Available languages: EnglishA sophisticated, exploratory jazz pianist, France's Baptiste Trotignon is a highly regarded performer known for his harmonically inventive style. Born in a suburb of Paris in 1974, Trotignon was raised in the Loire region near Saumur. He started out on the violin at age six, and moved to piano a few years later. Growing up, he studied at the Nantes Conservatory, where he won accolades for his playing. As a teenager, he developed a love of jazz, and by age 16 was playing his own shows. An opportunity to play a musician in director Alain Corneau's 1994 film Le Nouveau Monde spurred his decision to move to Paris the following year. From the late '90s onward, he led his own trio featuring bassist Clovis Nicolas and drummer Tony Rabeson. In 2000, he made his solo debut with Fluide, which garnered praise and took home the Django d'Or for Best First Record. Sightseeing arrived in 2001, and helped earn Trotignon the Jazz Academy's Prix Django Reinhardt, marking him as France's jazz musician of the year. More awards followed, including 2002's Grand Prix de la Ville de Paris from the Martial Solal International Jazz Competition, and 2003's French Newcomer of the Year honor at the Victoires du Jazz. In 2003, Trotignon released his third studio album, Solo, which found him working in a solo piano setting. He then paired with saxophonist David El-Malek on the 2005 quartet effort Trintigon-El-Malek, and returned the same year with another well-regarded solo piano album, Solo II. Concerts followed, including performances with drummer Aldo Romano and bassist Remi Vignolo. The trio was was again featured on the 2006 collaboration Flower Power, which found them reworking songs by Led Zeppelin, Pink Floyd, Bob Dylan, and others. Trotignon then rejoined El-Malek for 2007's Fool Time. That same year, he moved to the Hammond B-3 organ for saxophonist Stefano di Battista's Trouble Shootin', playing alongside trumpeter Fabrizio Bosso, drummer Eric Harland, and guitarist Russell Malone. The pianist then traveled to New York to record 2009's Share, which featured contributions from trumpeter Tom Harrell, saxophonist Mark Turner, bassist Matt Penman, and more. A tour followed, resulting in the 2010 live album Suite..., with trumpeter Jeremy Pelt taking over for Harrell. Two years later, he delivered the ambitious Song Song Song, which featured collaborations with a handful guest artists including vocalists Melody Gardot, Monica Passos, Jeanne Added, and others. The ruminative, ballad-heavy duet effort with Mark Turner, Dusk Is a Quiet Place, followed in 2013 Around the same time, Trotignon won praise for his classical composition Piano Concerto ("Different Spaces") (featured on 2015's Baptiste Trotignon: Concerto pour piano; Different Spaces). Commissioned by Orchestre National de Bordeaux, and debuted by pianist Nicholas Angelich, the major orchestral work earned Trotignon a nomination for Composer of the Year at the 2014 Victoires de La Musique Classique. Also in 2014, he delivered the trio album Hit, with bassist Thomas Bramerie, and drummer Jeff Ballard. A year later, he paired with Argentinian percussionist Minino Garay for the duet album, Chimichurri, on Okeh Records. In 2017, the pianist collaborated with soprano vocalist Kate Lindsey on the album Thousands of Miles.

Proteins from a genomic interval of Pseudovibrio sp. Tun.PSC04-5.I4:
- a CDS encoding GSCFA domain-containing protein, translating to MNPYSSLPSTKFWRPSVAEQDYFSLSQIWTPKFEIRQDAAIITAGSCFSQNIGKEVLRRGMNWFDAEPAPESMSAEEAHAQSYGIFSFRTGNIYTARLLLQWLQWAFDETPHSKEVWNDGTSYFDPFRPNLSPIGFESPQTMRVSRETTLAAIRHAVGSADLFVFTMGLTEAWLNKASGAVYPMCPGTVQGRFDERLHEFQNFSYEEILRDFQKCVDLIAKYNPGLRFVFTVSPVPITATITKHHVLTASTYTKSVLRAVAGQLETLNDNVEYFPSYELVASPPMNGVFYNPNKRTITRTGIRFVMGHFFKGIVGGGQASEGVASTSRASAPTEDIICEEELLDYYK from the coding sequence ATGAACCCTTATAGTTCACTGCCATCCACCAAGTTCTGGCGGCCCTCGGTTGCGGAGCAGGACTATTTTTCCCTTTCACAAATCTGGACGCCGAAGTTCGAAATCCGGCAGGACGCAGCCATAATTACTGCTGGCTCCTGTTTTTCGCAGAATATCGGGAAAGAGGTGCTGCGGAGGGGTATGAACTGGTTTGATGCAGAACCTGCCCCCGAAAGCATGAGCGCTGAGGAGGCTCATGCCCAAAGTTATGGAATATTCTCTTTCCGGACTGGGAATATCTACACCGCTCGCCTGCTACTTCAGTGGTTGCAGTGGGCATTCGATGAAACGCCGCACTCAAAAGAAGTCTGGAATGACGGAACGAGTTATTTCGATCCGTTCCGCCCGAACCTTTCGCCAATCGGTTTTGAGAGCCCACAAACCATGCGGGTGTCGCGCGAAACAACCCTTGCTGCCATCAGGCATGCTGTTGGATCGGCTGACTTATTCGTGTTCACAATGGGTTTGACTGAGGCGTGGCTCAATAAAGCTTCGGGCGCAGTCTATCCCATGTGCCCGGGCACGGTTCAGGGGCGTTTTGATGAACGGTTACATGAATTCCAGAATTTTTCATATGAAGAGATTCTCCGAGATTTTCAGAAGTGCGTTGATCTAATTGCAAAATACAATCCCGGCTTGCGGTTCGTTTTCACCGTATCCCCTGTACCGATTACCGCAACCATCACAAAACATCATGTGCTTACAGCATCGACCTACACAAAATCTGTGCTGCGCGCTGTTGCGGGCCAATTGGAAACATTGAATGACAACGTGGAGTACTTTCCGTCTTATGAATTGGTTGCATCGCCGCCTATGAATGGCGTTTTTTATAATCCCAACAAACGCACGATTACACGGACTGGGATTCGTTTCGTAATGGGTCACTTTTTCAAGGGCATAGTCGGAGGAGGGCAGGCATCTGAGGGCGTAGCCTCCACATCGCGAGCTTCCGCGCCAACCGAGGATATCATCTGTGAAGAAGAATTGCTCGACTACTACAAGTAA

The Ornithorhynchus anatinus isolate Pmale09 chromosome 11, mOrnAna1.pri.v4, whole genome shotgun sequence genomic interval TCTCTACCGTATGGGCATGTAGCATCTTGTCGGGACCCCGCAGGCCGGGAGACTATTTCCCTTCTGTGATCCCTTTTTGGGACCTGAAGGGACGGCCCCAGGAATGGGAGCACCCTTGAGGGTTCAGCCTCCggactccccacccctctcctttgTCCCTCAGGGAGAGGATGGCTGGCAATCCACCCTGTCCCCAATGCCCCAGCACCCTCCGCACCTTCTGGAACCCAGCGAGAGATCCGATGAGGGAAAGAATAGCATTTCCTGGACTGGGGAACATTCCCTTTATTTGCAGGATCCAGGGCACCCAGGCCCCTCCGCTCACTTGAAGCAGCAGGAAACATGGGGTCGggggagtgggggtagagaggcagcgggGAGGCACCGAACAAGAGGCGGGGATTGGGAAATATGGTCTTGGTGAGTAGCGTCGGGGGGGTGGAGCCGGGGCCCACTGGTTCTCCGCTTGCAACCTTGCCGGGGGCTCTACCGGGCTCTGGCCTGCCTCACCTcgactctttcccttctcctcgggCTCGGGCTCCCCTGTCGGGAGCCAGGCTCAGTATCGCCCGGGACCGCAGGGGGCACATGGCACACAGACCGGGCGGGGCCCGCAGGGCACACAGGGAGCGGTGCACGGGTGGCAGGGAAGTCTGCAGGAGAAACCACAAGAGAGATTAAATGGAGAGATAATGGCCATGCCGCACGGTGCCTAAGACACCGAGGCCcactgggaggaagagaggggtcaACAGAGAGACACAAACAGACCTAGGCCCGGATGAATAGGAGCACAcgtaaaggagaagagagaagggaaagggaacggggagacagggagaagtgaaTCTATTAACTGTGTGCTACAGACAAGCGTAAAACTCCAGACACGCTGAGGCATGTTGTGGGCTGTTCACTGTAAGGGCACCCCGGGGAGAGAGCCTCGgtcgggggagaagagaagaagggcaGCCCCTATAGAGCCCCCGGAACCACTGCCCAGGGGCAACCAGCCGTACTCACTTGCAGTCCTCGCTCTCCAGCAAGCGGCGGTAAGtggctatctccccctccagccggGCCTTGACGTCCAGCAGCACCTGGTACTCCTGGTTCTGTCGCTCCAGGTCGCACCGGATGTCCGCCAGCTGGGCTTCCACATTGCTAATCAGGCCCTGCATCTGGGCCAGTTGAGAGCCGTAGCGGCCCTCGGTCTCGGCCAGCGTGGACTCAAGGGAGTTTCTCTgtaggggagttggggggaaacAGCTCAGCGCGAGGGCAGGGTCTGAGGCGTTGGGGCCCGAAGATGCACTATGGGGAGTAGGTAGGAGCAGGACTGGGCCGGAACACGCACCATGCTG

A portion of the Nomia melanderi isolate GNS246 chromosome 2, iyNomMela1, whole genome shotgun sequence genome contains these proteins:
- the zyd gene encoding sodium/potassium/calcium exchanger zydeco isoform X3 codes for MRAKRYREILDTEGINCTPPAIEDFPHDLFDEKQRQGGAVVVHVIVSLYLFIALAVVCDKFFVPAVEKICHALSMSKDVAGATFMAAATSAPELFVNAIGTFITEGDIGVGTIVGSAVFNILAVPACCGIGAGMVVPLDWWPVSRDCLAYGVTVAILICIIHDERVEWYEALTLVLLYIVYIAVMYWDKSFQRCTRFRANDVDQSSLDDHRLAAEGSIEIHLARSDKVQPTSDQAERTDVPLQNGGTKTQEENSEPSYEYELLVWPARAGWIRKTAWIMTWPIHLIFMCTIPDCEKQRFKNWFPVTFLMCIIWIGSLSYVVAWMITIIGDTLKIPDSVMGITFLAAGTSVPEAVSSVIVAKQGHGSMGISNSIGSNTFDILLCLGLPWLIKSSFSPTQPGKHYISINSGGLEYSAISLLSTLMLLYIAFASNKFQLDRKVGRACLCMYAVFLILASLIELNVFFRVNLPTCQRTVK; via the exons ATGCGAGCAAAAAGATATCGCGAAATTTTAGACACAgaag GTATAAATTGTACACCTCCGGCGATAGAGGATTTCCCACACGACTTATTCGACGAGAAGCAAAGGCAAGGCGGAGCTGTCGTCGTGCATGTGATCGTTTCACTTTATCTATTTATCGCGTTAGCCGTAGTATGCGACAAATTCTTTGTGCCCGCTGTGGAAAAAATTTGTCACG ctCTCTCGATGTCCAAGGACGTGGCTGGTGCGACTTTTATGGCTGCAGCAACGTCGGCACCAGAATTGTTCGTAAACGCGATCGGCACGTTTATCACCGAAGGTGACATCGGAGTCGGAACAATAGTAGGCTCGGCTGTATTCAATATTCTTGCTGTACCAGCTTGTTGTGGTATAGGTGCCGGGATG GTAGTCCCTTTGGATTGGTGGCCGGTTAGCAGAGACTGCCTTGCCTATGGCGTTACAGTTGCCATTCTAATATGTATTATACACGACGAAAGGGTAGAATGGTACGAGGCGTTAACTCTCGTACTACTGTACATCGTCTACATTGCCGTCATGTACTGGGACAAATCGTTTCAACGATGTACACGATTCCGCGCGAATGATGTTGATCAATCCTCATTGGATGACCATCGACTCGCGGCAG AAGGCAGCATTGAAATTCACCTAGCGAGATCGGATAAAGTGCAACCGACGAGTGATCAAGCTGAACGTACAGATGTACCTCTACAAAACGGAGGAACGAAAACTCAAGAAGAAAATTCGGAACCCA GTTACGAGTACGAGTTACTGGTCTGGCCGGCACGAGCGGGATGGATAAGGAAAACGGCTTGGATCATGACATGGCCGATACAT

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Jazz - Verschenen op 8 november 2019 | Okeh
You’ve changed. Naming his album thus, Baptiste Trotignon foretells both a personal and an artistic transformation. In the booklet of the album, the pianist even writes: “This album tells a story. The story of an evolution, an inner transformation, a kind of a chrysalis… After several albums where I wanted to emphasise percussion, not only the piano percussion but also the one from the groove masters with whom it was recorded, I wanted to return to my first love: the purity and authenticity of an acoustic sound, the raw sound in its obviousness.” It’s not surprising therefore that You’ve Changed offers the listener an intimate hour where purity, silence, space and an emphasis on tone reign above all else. The saying less is more certainly rings true here… Ten out of the sixteen tracks are played solo on the piano, a setup which Trotignon has not revisited on an album in fifteen years. Extending from September 2017 to February 2019, the album was recorded, depending on the tracks, with Camélia Jordana and Thomas Pourquery on vocals, Ibrahim Maalouf and Avishai Cohen on trumpets, Joe Lovano on the tenor saxophone and Vincent Ségal on the cello. A select group of friends to stand by the master of ceremonies as he experiences some changes in his life but also to emphasise the special relationship he holds with music and the human voice. His emotional state is one of a certain melancholy (even if the well-named Speed is an impressive three-minute-long car chase of a track). With few words, Baptiste Trotignon manages to say a lot. His version of jazz, multifaceted in its programme - his compositions touch on Bach, Sixto Rodriguez, The Beatles, and standards like These Foolish Things and I’m a Fool to Want You - and in its references to the jazz of the former European greats, is certainly the work of a virtuoso who has no interest in smoke and mirrors but rather a continuous thread of comprehensive music. An album so poignant that Trotignon himself writes, still in the same notes in the album cover, that this music represents “a rebirth, a direction to approach the second part of my life.” © Marc Zisman/Qobuz
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Baptiste Trotignon in het magazine